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Shabbat Parashat Balak 5771

Ein Ayah: Ascetism For and Against, Round II

(condensed from Ein Ayah, Berachot 7:6)

[This is a continuation of the piece we shared a few weeks ago. Rabbi Avahu hinted criticism of Rabbi Zeira’s asceticism, saying that if Rabbi Zeira recovered, he would make a party for rabbis, in which they would enjoy worldly benefits.]

Gemara: Rabbi Zeira became weak, and Rabbi Avahu went to visit him. Rabbi Avahu accepted upon himself that if “the small one with burnt thighs” [a nickname for Rabbi Zeira, explained in Bava Metzia] would recover, he would make a day of festivity for the rabbis. [Rabbi Zeira] recuperated and [Rabbi Avahu] made a festive meal. When it was time to begin the meal, [Rabbi Avahu] asked Rabbi Zeira to be botzeia (break bread). He responded: Don’t you agree with Rabbi Yochanan, who said that the host is botzeia? So [Rabbi Avahu] was botzeia. When it was time for Birkat Hamazon, [Rabbi Avahu] asked [Rabbi Zeira] to lead. He responded: Don’t you agree with Rabbi Huna of Bavel, who said that the botzeia leads Birkat Hamazon? [Rabbi Avahu], for his part, held like Rabbi Yochanan that the host is botzeia, but the guest leads Birkat Hamazon. 


Ein Ayah: Although a life of asceticism, even if embarked upon for noble reasons, is not the desired path for the masses, there will always be some people with high spiritual goals and discipline who feel it is right for them, specifically. Rabbi Zeira was such a person, and, therefore, he disagreed with the message Rabbi Avahu was trying to send by making a festive meal, i.e., that no one should see extreme self-deprivation as a goal. Rabbi Zeira believed that asceticism could still be important for individuals, as the desired paths of religious life can be broad and disparate, according to the individual’s level and characteristics.

Rabbi Zeira did not totally disagree with Rabbi Avahu’s message, as he agreed that asceticism is not the path of choice for the masses, and he also did not want to show disrespect to Rabbi Avahu by boycotting his feast. On the other hand, Rabbi Zeira did not want to give the impression that he had retracted his approach and now wished the world be without asceticism. Therefore, Rabbi Zeira did not want to take an active role in the meal, by either being botzeia or by leading Birkat Hamazon but saw himself as a mere guest, even though it was in his honor.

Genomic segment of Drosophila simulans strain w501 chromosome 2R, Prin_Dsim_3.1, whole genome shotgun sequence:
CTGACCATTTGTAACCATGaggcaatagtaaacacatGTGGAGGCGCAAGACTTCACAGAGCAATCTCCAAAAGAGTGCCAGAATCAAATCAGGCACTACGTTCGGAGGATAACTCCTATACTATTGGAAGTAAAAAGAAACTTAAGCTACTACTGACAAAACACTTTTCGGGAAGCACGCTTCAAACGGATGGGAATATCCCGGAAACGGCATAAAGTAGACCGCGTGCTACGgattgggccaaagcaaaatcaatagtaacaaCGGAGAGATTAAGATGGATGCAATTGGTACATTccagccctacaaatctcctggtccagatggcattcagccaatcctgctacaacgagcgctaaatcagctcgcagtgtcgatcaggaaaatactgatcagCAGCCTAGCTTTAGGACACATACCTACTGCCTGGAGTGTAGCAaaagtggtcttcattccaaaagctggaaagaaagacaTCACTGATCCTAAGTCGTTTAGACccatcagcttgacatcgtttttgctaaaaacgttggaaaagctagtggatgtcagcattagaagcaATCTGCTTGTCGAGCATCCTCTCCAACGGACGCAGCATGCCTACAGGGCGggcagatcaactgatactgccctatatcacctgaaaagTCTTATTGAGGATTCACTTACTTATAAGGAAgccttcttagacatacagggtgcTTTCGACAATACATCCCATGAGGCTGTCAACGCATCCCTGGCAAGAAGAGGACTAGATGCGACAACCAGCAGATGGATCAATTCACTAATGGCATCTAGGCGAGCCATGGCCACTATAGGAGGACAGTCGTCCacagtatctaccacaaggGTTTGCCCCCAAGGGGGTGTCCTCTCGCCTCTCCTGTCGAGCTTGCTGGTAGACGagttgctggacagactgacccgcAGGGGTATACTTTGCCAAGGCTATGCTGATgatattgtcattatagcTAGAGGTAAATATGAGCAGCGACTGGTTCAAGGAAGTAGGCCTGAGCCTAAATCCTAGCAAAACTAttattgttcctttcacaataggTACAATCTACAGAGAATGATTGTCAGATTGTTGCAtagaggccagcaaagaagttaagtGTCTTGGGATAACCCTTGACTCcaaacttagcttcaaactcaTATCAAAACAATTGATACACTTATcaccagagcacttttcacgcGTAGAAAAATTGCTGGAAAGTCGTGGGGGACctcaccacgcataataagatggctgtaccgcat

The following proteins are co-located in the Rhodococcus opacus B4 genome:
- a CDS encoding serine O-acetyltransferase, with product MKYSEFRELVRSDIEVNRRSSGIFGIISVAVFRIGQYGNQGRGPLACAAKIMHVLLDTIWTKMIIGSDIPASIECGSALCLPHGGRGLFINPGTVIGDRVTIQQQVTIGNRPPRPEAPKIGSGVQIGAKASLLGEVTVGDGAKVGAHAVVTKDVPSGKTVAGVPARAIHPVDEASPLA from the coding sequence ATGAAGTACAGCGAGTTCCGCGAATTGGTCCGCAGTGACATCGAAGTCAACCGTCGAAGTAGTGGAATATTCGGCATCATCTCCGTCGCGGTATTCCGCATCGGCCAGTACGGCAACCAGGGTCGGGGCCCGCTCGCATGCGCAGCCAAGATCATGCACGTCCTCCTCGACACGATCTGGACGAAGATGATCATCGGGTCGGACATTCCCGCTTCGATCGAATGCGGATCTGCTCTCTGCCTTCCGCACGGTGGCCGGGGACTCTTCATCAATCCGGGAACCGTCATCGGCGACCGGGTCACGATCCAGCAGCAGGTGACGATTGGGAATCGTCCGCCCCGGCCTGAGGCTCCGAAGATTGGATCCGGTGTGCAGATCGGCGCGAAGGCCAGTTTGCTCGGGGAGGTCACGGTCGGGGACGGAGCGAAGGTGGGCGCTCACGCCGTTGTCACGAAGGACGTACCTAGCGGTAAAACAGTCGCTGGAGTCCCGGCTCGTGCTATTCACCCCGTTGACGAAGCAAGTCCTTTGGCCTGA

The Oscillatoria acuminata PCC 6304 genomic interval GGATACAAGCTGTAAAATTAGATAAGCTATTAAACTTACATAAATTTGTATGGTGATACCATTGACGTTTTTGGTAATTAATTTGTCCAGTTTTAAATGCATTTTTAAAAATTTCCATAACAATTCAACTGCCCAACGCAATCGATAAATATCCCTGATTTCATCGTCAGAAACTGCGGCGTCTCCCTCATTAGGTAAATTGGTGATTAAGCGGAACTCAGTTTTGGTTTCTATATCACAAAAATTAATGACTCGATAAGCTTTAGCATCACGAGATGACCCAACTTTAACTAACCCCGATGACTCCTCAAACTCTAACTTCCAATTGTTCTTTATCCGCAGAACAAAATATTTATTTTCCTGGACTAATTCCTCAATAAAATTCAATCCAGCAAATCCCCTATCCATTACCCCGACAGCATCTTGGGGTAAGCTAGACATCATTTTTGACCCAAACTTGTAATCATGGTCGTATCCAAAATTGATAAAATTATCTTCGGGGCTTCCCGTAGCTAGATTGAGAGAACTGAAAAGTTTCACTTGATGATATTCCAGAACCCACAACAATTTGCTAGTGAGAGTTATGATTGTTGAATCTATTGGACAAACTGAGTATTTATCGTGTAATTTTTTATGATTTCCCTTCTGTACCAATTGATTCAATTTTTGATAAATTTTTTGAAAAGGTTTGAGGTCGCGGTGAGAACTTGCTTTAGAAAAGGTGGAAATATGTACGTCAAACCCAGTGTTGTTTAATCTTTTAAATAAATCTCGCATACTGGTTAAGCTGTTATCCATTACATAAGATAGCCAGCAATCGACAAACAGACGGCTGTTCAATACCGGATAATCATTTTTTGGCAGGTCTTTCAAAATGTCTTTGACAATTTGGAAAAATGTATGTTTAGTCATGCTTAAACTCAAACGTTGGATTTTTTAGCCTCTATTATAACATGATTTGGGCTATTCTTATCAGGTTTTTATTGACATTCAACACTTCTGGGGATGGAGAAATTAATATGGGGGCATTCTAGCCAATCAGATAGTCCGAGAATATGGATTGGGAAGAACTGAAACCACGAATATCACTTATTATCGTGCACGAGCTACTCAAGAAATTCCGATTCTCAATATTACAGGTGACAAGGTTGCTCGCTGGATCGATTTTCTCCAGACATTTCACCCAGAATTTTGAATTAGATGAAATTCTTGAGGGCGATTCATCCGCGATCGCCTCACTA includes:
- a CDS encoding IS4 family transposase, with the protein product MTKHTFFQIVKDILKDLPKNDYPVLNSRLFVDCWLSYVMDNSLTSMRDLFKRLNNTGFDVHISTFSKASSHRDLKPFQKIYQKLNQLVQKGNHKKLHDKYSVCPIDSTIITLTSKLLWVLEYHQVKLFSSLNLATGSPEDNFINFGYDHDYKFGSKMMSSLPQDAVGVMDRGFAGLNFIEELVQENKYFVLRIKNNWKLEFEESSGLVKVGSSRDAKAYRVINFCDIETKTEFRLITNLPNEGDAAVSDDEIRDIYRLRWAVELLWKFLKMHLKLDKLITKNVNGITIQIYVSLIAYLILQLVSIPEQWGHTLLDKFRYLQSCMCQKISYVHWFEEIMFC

There is a philosophical disagreement with some practical ramifications between great thinkers as to the proper outlook on the place of physical enjoyment. One approach finds independent value for physical pleasures and benefits, beyond their being needed to enable spiritual gain. The other approach sees it as a burden and liability for those who have a bright and sensitive spiritual/intellectual side. Rather, it should only be seen as a tool to enable the body to lead the person on a path of straightness and pursuit of wisdom, which is a foundation of his completeness. One who takes the second approach would want to connect breaking bread to Birkat Hamazon, as the latter focuses not on the experience of eating but on its practical benefits. By having the same person do both (as Rabbi Zeira proposed, one shows that the value is not in breaking bread alone, but only in what it facilitates.

In contrast, Rabbi Avahu felt that if one approaches the enjoyments of the world in a balanced, thought-out manner, it can be a good thing in and of itself. In fact, it is a means of accepting Hashem’s kindness and goodness that He desires to bestow upon His creations. This follows the approach that one should partake of every species Hashem created (Yerushalmi, Kiddushin 4:12), as one must take advantage of all permitted enjoyment Hashem prepared for us. According to Rabbi Avahu, it is an honor to be botzeia even if he will not also lead Birkat Hamazon, and the host can be botzeia while the guest leads Birkat Hamazon.

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